Spire Over the Seine by Karen Images

What is a Real Fungible Token

Spire Over the Seine by Karen Images
Negative 24A Spire Over the Seine

As an entrepreneur, Troy Burns is a creative marketer and innovator. The rise of NFTs caught his attention as he thought about the print which survived the recent flood at the storage facility where it was housed. With agreement reached on the reconstruction of Notre Dame de Paris the couple began contemplating a path to sell the image to help return the spire of Notre Dame over the Seine once again.

A NFT is “Non-Fungible,” a unique digital asset that cannot be subdivided or replaced by another like item. The ownership of the file in the blockchain is the token providing its value. Another NFT characteristic is the 10% artist’s royalty on the resale of the NFT.

A silver gelatin print from a film negative is a tangible item, it is real. When you buy a fine art photograph you are buying a fungible item, it can be duplicated or replaced with the use of the negative. Title 17 US copyright law grants copyright protection to the creator when the image is recorded by the film or a sensor. Because of the rights conveyed to the creator of a photograph, the creator holds exclusive rights to sell, publish, reproduce, or license the image.

Pyramide du Louvre © 2002 Karen Images

Fine art photographers sell prints of a photograph and retain the negative and right to sell additional copies of the photograph. This prevents fine art photography from having a value comparable to non-fungible works of original art. The silver gelatin print featured in Atlanta is the only print ever produced in the size 18″x22″ (framed 30″x35″). Because they sold works from a large portfolio, only a few small prints with different crops were made. Duplication and licensing of the print is illegal under copyright law. A print can be enjoyed for its beauty, or sold. The negative of the image is different. It is the token that mints a RFT without any need for a blockchain. Rights of reproduction of the RFT are tied exclusively to the negative.

Due to rights granted by US copyright law, when a negative is sold with the rights of publishing, licensing, and resale, the negative becomes the tangible token providing the full value of a fine art silver gelatin print to a buyer of a RFT. When a photographer bundles a negative with rights of publishing the photographer has sold their ability to make additional silver gelatin prints from the negative. Only the owner of the negative can produce another silver gelatin print. This gives the buyer the right to scan the negative, print, and sell silver gelatin prints or sell the original print from Atlanta and keep the negative making the RFT separable. The owner of the RFT can also sell the negative or destroy it so no other copies can ever be made. US copyright law establishes the photographer as the creator who maintains the copyright and licenses rights of reproduction in perpetuity to the buyer. Like the creator of a NFT, the copyright owner of a RFT is granted an artist’s royalty of 10% on any sales or transactions of the copyrighted work.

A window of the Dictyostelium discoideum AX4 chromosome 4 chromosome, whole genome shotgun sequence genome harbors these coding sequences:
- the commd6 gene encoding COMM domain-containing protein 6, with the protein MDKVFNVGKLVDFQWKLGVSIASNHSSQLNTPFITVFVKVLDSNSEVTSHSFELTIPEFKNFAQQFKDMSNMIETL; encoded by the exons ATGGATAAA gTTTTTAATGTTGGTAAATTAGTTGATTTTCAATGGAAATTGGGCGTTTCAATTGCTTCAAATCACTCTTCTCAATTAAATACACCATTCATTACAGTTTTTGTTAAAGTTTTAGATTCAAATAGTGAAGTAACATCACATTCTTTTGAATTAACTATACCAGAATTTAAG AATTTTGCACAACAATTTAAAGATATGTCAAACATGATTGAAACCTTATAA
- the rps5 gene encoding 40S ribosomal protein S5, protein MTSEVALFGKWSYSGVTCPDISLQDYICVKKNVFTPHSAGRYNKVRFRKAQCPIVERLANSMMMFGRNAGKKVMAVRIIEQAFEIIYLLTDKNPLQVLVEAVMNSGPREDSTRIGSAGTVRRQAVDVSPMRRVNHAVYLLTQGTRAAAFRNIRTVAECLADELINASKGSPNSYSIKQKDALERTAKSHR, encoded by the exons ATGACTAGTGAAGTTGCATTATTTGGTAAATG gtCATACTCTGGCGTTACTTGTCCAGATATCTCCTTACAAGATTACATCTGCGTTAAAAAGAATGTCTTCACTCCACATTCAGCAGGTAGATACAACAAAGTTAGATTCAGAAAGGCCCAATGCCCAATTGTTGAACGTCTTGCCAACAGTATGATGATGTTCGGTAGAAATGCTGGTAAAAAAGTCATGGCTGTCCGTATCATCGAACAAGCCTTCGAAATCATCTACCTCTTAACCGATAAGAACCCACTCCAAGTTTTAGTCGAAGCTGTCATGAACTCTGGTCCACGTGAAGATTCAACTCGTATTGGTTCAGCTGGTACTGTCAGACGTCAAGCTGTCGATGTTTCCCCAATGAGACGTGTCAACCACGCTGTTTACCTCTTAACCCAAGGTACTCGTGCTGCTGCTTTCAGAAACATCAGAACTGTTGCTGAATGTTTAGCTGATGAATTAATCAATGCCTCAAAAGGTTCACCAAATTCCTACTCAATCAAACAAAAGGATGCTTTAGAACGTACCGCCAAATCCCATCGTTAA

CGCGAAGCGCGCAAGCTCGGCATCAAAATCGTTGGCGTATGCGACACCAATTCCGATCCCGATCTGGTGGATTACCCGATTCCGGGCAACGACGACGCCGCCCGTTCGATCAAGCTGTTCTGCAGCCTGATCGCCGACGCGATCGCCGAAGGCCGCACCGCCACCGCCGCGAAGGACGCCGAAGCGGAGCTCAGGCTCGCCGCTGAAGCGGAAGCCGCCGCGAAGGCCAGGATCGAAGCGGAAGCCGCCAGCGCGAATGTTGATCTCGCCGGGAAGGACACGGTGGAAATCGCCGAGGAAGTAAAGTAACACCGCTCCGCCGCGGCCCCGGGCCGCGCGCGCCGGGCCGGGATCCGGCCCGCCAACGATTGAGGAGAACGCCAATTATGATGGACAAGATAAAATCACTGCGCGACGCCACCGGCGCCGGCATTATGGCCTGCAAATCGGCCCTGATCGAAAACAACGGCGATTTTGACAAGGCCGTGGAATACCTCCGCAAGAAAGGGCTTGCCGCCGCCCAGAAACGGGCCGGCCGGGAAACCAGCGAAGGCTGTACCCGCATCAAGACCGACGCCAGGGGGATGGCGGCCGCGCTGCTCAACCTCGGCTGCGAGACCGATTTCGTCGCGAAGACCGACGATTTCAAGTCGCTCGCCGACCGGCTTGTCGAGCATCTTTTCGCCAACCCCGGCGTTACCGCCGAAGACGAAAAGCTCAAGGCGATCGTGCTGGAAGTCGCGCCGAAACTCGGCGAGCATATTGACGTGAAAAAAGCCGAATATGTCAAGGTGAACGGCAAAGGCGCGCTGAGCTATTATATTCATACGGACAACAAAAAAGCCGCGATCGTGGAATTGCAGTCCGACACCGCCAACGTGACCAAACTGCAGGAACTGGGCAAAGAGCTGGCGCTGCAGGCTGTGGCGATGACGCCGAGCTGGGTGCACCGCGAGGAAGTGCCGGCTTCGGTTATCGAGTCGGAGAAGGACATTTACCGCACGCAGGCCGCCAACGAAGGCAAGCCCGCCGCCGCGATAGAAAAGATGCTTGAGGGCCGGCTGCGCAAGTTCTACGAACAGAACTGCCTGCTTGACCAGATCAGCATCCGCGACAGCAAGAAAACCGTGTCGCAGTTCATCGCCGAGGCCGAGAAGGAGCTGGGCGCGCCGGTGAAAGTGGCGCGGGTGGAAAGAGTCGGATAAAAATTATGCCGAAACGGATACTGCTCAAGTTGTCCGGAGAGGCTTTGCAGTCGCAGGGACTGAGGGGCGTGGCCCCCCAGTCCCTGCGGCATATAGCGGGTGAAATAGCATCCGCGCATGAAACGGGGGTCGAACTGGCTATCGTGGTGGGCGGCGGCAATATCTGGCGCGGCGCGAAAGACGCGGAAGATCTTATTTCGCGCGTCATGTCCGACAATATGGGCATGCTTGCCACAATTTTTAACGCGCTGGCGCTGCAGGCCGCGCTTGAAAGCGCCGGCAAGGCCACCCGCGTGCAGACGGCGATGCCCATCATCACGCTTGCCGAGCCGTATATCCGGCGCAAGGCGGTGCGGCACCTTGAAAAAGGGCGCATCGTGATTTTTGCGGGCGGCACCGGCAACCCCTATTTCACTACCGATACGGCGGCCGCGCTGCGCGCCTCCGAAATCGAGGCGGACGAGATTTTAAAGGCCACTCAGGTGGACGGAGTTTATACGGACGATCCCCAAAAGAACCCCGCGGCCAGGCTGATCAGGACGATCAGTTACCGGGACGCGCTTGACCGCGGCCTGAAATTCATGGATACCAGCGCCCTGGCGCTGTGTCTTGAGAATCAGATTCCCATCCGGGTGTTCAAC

Because of Title 17 US copyright law, when a photographer/creator combines a fungible print with the negative that printed it, rights of reproduction or destruction, and the artist’s royalty of 10%, they have minted a Real Fungible Token—a RFT.

Cafe Tables at the Louvre © 2002 Karen Images

What is an RFT Worth?

Like any work of art, an RFT is worth whatever anyone is willing to pay for it. For example, it can sell for $10,000,000, $10, or not at all, based upon the transaction that conveys ownership. In an auction house, it is the quality and desire of the audience bidding that defines its worth and nothing else. If the audience are millionaires it may be worth thousands. If the audience are billionaires it may be worth millions. The value of the RFT is ultimately determined by the audience bidding on the RFT.